For some questions on the GMAT, you will need to know the Combinations formula.

Combinations formula =** n! / k! (n-k)!**

**n = the bigger number (what we’re choosing from) **

**k = the smaller number (how many we’re choosing)**

Check out this question from Math Revolution:

How many committees can be formed comprising 2 male members selected from 4 men, 3 female members selected from 5 women, and 3 junior members selected from 6 juniors?

A. 900

B. 1200

C. 1500

D. 1800

E. 2400

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We could almost rephrase this as three different questions:

How many ways to choose 2 from 4?

How many ways to choose 3 from 5?

How many ways to choose 3 from 6?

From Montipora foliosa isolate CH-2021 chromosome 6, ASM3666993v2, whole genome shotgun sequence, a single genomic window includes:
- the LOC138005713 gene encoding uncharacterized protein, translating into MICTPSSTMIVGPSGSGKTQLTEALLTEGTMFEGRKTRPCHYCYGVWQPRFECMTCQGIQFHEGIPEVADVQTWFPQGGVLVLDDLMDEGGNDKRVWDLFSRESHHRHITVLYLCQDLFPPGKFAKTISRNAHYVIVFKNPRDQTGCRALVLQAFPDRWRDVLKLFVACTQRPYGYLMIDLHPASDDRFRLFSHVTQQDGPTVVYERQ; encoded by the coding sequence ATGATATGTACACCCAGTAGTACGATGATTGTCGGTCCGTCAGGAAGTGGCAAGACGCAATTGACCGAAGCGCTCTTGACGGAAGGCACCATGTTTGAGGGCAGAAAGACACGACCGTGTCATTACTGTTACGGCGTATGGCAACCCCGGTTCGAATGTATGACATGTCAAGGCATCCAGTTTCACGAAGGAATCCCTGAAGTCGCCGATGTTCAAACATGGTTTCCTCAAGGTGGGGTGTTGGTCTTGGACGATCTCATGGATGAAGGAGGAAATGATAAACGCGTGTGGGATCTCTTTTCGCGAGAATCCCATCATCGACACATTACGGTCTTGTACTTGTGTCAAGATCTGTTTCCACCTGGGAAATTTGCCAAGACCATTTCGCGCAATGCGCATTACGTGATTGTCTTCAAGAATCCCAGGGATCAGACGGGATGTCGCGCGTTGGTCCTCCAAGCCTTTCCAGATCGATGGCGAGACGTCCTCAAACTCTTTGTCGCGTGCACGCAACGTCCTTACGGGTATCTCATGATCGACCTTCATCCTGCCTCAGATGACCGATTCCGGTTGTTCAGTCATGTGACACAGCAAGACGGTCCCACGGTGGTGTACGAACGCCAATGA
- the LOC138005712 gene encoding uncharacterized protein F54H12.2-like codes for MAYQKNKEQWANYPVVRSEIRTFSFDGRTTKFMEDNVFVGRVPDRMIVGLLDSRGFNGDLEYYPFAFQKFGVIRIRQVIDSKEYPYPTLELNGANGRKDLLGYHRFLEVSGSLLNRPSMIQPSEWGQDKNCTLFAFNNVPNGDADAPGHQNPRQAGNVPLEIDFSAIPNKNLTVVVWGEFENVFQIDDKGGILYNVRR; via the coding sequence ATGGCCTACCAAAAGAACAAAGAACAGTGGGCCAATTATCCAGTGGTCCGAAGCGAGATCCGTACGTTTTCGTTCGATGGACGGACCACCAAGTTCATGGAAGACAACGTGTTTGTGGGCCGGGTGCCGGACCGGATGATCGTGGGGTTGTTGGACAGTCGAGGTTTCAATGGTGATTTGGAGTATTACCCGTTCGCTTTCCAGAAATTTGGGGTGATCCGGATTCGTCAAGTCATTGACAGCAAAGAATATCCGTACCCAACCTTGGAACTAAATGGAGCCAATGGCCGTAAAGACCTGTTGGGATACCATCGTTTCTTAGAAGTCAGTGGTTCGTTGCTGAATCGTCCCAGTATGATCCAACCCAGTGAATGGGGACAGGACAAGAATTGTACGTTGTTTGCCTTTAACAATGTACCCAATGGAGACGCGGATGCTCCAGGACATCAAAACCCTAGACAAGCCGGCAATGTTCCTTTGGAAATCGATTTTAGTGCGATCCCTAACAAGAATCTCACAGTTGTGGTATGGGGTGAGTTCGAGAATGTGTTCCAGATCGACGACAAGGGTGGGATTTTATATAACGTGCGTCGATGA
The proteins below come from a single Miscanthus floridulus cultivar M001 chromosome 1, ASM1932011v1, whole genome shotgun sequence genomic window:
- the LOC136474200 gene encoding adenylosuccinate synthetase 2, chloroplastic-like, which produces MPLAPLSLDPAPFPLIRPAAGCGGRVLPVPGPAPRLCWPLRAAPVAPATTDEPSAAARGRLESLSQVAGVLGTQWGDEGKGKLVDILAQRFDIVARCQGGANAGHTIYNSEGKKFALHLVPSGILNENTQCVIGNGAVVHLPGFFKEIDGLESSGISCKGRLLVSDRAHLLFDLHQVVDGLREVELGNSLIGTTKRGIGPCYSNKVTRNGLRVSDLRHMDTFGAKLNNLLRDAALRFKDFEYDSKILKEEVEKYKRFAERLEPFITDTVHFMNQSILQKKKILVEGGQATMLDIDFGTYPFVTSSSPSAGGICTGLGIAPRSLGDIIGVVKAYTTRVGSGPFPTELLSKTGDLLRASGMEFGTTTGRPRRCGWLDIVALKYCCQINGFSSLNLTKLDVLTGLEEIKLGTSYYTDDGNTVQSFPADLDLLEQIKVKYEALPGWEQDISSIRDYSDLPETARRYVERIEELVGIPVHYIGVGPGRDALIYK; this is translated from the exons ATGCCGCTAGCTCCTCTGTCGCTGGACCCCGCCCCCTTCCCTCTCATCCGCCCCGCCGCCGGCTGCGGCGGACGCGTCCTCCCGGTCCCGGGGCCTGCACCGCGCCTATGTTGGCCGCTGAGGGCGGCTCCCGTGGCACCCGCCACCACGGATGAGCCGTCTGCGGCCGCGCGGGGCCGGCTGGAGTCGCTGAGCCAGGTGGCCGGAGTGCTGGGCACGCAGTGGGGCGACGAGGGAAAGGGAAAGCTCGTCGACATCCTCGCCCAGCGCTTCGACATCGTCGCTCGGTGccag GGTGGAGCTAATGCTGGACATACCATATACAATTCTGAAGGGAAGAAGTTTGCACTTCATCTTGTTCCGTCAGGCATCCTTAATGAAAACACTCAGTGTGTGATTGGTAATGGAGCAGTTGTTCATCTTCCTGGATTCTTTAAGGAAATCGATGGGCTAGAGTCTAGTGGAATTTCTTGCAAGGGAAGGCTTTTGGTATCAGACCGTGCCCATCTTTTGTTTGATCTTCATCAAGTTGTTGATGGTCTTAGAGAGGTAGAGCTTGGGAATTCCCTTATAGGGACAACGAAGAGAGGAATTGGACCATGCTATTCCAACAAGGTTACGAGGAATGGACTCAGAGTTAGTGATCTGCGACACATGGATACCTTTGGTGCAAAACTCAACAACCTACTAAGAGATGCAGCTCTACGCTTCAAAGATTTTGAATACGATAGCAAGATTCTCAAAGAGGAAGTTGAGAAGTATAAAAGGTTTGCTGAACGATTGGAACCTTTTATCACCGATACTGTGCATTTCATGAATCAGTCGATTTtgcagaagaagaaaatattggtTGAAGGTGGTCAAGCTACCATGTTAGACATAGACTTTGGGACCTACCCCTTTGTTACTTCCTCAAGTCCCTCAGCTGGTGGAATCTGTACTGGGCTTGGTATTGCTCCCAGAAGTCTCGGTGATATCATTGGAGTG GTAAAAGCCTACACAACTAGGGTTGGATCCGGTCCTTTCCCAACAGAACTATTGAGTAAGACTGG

Let’s start with the first question: *how many ways to choose 2 from 4? *

4! / 2! (4-2)!

4! / 2!2!

(4 x 3 x 2 x 1) / (2 x 1)(2 x 1)

24/4 = 6

But if we counted this and said the four males were ABCD, we could just list AB, AC, AD, BC, BD, and CD, and you can see it also equals 6.

Anyway, finding the other two:

How many ways to choose 3 from 5?

5! / 3! (5-3)!

5! / 3! 2!

We can cancel out 3! from both numerator and denominator.

5 x 4 / 2

20/2 = 10

How many ways to choose 3 from 6?

6! / 3! (6-3)!

6! / 3! 3!

We can cancel out one 3! from both numerator and denominator.

6 x 5 x 4 / 3 x 2

120 / 6 = 20

Back to our original questions:

How many ways to choose 2 from 4? 6

How many ways to choose 3 from 5? 10

How many ways to choose 3 from 6? 20

Now, multiply all those numbers together!

6 x 10 x 20 = 1200

The correct answer is (B).